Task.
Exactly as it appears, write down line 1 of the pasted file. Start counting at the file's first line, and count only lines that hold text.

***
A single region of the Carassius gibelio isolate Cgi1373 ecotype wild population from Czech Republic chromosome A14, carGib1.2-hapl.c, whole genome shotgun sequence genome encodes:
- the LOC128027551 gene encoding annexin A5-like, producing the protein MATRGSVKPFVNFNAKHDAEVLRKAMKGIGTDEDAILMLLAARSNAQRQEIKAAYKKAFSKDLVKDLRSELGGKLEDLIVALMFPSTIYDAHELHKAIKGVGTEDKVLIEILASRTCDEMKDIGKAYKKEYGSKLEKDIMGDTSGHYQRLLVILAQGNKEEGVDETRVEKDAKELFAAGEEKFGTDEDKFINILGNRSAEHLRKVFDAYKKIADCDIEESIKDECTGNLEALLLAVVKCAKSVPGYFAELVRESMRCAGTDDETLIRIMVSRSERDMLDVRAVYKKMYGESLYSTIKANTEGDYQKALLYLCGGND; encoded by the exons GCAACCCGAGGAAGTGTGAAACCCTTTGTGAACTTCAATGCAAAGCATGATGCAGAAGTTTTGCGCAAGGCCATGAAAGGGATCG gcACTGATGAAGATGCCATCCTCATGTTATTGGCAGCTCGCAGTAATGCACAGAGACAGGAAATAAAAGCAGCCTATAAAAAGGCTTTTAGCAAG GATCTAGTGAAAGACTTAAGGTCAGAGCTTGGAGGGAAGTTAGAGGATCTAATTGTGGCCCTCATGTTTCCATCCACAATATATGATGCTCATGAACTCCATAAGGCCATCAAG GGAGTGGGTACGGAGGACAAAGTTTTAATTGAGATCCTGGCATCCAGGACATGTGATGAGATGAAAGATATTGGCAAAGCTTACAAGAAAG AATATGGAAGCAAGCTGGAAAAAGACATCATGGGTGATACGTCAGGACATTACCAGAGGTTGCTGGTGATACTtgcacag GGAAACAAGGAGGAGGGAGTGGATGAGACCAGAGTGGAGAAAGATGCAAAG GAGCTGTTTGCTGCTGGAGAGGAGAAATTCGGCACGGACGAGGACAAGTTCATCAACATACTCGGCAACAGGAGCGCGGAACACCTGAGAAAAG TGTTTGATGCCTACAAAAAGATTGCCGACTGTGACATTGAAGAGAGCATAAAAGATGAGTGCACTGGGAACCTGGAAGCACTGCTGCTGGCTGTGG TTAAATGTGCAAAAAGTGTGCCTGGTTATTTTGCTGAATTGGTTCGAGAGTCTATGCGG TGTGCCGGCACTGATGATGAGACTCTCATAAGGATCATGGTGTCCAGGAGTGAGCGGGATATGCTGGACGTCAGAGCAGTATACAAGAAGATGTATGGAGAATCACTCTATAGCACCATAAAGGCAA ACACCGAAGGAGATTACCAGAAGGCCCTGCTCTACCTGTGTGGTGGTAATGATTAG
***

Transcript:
A single region of the Carassius gibelio isolate Cgi1373 ecotype wild population from Czech Republic chromosome A14, carGib1.2-hapl.c, whole genome shotgun sequence genome encodes: